One other unique touch about Beaver Mountain? They rely completely on Utah’s natural snowfall. There is no artificial stuff here whatsoever, even just to make a base. They want their guests to have the full Utah powder experience without anything added in to adulterate its purity.

It’s a ways out of the way for most who live or visit Utah, but that’s what makes Beaver Mountain truly a locals ski area. It’s a place filled with heart and a classic American winter atmosphere. As a local resort, it’s also Exhibit A of the American dream: building a business, keeping it going, staying unique, and building a great reputation.

Going Local: Powder Mountain

Overlooking the Timberline lift at Powder Mountain. Photo credit:
Overlooking the Timberline lift at Powder Mountain. Photo credit:

VIP Limousine has some secrets that we keep pretty close, but sometimes they’re worth letting out. Our clients sometimes request to be driven to lesser-known places in Utah and even the surrounding states, and today we wanted to share one. Tucked up high behind the main Wasatch range is a funny little resort called Powder Mountain.

When we say little, though, we don’t really mean little. This bare-bones resort actually sprawls across more than 7,000 acres of terrain, not all of it accessible by lifts. James Peak, Wolf Creek, DMI, and Gertsen Canyon are all accessed either by a breathtaking (literally) hike or snow cat only. These stunning areas of “resort backcountry” are private and hardly get any attention.

Not that Powder Mountain is full of traffic anyway. With the location and glut of other resorts, there’s nary a lift line to be found even on epic powder days when everyone in Utah calls in sick. The resort’s chairlift network would be modern by 1980s standards, and that’s an intentional positive. It makes the mountain feel old-school and traditional. The one exception is the high-speed Hidden Lake Express, installed by Doppelmayr and with parts made nearby in Salt Lake City.

With recent expansion work, though, Powder Mountain did install two new lifts last season: Village and Mary’s. Village was created for ski-in/ski-out access from a future development and descends into a canyon which previously had no lift service at all. Mary’s services the beautiful, expansive Mary’s bowl and also created lift-accessed terrain for the first time. Both of these powder-chasing lifts were manufactured by SkyTrac in Utah. The company previously replaced the Sundown chairlift at Powder Mountain as well.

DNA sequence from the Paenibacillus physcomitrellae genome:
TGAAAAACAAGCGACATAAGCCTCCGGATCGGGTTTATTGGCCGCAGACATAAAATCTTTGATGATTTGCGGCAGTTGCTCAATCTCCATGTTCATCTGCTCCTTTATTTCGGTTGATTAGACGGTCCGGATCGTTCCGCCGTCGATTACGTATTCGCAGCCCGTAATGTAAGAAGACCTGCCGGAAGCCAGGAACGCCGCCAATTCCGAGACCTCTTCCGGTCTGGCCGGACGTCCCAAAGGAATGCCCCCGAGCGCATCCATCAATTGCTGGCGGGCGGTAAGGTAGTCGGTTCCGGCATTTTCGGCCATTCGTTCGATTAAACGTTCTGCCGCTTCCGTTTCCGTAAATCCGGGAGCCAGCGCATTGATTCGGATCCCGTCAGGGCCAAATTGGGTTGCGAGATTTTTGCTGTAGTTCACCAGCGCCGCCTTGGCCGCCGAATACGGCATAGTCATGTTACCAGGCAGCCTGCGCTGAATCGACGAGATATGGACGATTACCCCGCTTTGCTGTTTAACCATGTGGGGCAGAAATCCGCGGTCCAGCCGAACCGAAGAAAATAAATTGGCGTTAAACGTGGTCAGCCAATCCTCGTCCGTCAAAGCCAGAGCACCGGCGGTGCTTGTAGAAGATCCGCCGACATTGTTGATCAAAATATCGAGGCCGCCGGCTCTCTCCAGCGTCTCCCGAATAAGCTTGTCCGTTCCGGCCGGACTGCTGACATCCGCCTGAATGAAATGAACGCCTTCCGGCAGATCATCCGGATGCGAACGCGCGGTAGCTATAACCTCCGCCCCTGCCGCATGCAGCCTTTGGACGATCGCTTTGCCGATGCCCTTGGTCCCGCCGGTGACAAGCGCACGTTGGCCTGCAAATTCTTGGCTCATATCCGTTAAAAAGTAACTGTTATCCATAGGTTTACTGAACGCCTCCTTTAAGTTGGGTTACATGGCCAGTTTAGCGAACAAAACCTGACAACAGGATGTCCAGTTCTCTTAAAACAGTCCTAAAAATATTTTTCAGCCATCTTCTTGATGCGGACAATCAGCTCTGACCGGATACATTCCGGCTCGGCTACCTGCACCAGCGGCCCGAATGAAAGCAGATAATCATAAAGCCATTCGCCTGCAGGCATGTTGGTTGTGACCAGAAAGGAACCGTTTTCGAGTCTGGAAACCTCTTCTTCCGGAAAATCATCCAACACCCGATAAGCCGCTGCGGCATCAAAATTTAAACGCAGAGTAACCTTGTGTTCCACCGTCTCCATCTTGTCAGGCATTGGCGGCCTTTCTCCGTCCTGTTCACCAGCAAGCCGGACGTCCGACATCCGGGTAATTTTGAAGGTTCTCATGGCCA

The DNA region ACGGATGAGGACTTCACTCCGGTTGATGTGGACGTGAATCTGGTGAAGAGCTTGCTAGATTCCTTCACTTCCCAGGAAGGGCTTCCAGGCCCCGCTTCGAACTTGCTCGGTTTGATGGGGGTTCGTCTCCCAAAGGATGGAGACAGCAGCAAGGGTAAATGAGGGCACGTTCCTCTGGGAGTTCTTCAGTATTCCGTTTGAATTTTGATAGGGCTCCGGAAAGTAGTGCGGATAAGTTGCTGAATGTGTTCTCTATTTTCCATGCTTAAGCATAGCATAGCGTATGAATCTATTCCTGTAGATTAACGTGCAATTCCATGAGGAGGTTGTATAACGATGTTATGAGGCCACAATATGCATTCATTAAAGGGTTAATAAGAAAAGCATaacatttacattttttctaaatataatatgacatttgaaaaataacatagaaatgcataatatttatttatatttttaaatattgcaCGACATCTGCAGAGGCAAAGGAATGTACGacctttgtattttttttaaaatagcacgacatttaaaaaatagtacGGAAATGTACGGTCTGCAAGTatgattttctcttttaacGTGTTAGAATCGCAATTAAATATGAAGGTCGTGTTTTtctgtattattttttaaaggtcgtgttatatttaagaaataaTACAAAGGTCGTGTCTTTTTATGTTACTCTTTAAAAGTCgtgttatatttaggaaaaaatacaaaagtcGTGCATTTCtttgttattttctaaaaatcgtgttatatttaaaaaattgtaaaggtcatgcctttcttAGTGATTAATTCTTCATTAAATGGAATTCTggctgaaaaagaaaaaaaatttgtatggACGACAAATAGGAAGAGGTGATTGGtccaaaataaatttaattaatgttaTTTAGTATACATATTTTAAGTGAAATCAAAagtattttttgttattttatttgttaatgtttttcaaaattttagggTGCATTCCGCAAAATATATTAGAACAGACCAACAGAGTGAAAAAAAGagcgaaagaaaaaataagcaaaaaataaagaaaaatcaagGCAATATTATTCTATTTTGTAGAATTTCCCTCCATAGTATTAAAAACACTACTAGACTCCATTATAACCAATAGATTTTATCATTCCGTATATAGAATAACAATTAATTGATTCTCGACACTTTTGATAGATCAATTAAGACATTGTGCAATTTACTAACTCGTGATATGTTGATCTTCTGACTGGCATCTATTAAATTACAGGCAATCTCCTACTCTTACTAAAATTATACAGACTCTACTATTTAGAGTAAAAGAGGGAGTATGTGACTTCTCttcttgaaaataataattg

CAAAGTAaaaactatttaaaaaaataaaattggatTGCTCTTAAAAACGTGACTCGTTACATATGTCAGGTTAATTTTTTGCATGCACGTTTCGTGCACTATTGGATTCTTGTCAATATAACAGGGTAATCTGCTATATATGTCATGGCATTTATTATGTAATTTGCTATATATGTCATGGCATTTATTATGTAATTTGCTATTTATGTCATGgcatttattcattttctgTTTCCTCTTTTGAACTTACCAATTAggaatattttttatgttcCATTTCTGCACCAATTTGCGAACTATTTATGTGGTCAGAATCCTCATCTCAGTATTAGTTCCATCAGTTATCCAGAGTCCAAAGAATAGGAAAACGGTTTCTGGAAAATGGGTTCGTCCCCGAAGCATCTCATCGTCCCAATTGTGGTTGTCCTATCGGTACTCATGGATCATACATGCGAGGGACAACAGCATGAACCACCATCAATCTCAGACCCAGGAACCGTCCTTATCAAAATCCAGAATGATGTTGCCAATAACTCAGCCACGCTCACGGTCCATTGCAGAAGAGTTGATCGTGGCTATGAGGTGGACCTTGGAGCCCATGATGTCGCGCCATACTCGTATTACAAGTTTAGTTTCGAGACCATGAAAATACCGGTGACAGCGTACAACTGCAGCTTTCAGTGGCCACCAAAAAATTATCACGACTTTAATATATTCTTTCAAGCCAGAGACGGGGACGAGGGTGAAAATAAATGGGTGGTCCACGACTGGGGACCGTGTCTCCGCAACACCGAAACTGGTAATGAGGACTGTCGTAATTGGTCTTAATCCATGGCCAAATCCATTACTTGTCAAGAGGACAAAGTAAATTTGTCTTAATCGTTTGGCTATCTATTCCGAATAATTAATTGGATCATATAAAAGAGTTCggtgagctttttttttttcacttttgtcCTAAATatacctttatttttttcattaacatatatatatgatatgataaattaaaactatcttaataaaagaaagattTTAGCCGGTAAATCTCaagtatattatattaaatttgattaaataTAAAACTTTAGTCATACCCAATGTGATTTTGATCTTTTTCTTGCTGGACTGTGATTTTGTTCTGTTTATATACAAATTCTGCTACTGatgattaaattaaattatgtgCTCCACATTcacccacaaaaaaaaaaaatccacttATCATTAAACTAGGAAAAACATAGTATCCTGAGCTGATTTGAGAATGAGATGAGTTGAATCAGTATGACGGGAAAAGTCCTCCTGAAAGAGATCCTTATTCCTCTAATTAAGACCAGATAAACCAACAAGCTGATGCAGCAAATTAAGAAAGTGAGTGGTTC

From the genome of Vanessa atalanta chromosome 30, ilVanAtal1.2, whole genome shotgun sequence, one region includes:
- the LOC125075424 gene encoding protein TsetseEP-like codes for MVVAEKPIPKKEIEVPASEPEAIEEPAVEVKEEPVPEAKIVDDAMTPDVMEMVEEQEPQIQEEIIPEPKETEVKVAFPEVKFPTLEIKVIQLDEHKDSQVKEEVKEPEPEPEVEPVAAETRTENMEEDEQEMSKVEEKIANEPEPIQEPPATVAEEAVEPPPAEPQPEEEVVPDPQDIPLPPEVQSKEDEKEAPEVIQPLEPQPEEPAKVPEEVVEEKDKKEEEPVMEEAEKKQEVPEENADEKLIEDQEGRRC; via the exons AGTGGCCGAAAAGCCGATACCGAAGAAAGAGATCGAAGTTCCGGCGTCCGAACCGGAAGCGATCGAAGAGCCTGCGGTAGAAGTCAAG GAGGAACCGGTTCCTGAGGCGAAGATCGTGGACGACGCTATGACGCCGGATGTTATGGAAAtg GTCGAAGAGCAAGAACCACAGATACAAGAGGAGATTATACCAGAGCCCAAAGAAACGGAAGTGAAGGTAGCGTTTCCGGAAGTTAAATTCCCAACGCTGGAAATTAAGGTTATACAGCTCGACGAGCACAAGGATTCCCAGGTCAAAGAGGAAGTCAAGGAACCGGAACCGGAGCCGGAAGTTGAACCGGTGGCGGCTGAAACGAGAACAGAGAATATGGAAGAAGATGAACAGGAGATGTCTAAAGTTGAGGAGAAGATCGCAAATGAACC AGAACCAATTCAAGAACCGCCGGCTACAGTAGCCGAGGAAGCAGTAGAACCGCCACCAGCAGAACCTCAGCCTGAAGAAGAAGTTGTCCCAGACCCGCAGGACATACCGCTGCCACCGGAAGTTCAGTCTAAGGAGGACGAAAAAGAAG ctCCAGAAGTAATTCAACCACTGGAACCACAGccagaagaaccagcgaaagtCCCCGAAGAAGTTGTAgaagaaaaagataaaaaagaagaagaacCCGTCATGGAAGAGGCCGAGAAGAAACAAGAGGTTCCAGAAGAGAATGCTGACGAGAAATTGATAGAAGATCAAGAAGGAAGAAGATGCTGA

Besides the old-school lifts, Powder’s minimalist feel continues to the lodging area. The basic buildings give a feel of going back in time without feeling run-down. Feeling hungry? Load up on their massive pizza slices and other basic, feel-good food before skiing back down to the base of the Timberline lift.

Powder Mountain is also minimalist on their approach to grooming. This philosophy leaves stashes of unadulterated Utah powder available to all, since they only groom “where necessary” and leave the terrain mostly alone. Even in the snowfields of Cobabe Canyon, there’s an old bus left underneath a tree and the snow! It’s worth the trek to check it out, because…

…beneath the “bus run” is a beautiful, wide-open powder field leading all the way down to the lowest point of the resort. On the way back up from the bottom on the Paradise lift, everybody gets to take in the expanse of the main resort area views, passing over cliffs and steeps. One feels as if they are truly isolated from the outside world, with only the surrounding elements and the hum from the chairlift disrupting the peace.

Accessing Powder Mountain, located east of Eden, is done by going through the city of Ogden via 12th Street and following the signs through Ogden Canyon past the Pineview Reservoir. The windy road eventually leads up to the main parking lot. While many may drive themselves, the Utah Transit Authority runs a bus (route 674) from Ogden, and transportation companies, including VIP Limousine, bring skiers and snowboarders from all over the region to have a taste of Powder Mountain.

With the lodge not directly meeting any chairlifts, school buses to shuttle people out of canyons, snow cats to get up steep ridges, and very little in the way of fancy amenities, Powder Mountain isn’t for everyone. But that is also why it is a draw for its loyal fans and the locals in northern Utah, and it’s why we at VIP Limousine recommend checking it out.